Your schematic shows a P-channel MOSFET, but operation is the same for NMOS.
When the Gate is 'floating' it will have a voltage determined by whatever charge was stored on it before being put in the circuit. So it might be cut off or it not might not be, depending on its previous history.
An 'ideal' MOSFET has no leakage and no breakdown voltage. If your circuit had only 'ideal' components and VGS was zero, then the ideal FET would be perfectly cut off and the ideal current would produce infinite voltage across it (which is impossible of course, but when an unstoppable current meets infinite resistance...).
But real FETs do have these 'flaws', so in practice it would at least pass the constant current corresponding to the leakage current at the voltage required to produce it. If the constant current was higher than the leakage current at normal operating voltage then VDS would increase until it reached the avalanche breakdown region, where the FET would act like a Zener.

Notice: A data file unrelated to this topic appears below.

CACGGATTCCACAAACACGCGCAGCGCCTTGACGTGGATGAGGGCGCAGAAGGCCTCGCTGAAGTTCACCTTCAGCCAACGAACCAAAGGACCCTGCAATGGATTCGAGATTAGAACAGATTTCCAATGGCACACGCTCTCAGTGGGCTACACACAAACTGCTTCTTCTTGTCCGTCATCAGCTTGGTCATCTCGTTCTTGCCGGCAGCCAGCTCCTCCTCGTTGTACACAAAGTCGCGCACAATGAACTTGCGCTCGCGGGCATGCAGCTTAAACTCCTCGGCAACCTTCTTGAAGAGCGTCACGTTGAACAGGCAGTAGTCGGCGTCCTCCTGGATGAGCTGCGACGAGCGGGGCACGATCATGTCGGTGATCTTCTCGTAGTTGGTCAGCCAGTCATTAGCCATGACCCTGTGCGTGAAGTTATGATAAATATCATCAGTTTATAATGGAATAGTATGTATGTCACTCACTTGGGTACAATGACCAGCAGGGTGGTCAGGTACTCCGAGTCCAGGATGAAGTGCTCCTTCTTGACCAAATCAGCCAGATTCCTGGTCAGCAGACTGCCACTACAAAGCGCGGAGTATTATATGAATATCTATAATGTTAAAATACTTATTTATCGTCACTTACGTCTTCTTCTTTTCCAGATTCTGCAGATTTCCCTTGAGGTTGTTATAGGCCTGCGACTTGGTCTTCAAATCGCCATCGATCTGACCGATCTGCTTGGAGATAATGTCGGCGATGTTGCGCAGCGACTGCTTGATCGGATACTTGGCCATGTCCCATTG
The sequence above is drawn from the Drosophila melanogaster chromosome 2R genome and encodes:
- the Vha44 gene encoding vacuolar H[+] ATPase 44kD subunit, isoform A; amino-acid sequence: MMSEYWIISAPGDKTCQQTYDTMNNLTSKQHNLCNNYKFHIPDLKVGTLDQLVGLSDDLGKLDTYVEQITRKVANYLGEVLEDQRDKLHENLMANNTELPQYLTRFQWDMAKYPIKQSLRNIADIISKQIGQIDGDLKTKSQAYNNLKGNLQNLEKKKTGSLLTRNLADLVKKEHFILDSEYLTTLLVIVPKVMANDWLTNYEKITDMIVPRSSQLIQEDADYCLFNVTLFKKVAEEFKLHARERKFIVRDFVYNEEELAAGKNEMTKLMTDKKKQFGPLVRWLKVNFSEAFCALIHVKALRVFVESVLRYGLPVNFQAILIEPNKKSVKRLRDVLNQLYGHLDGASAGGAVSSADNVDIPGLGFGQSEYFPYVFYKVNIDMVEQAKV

If the floating Gate had sufficient charge to turn the FET on enough to keep VDS below the breakdown voltage then it would either be in the linear or saturated region, depending on VDS and ID.
(Graph from Toshiba app note 20810726: Selecting MOSFETs and Consideration for Circuit Design)
Bipolar transistors behave similarly, except the Base needs continuous current to keep the transistor turned on. So if the Base was open circuit the transistor would stay cut off until reaching its breakdown voltage. The curve trace below was taken from a PNP transistor rated for a maximum VCEO of -25V. It shows a smooth breakdown transition at ~-30V, drawing ~6mA at -35V. (the sharp drop at the bottom left of the curve is caused by reverse Base-Emitter breakdown at ~+6V).
Many bipolar transistors have a negative resistance characteristic in the breakdown region, where as current increases the voltage drops to a lower value called VCEO(sus) (sustaining voltage). This shows up on the curve tracer as an instability at the breakdown transition.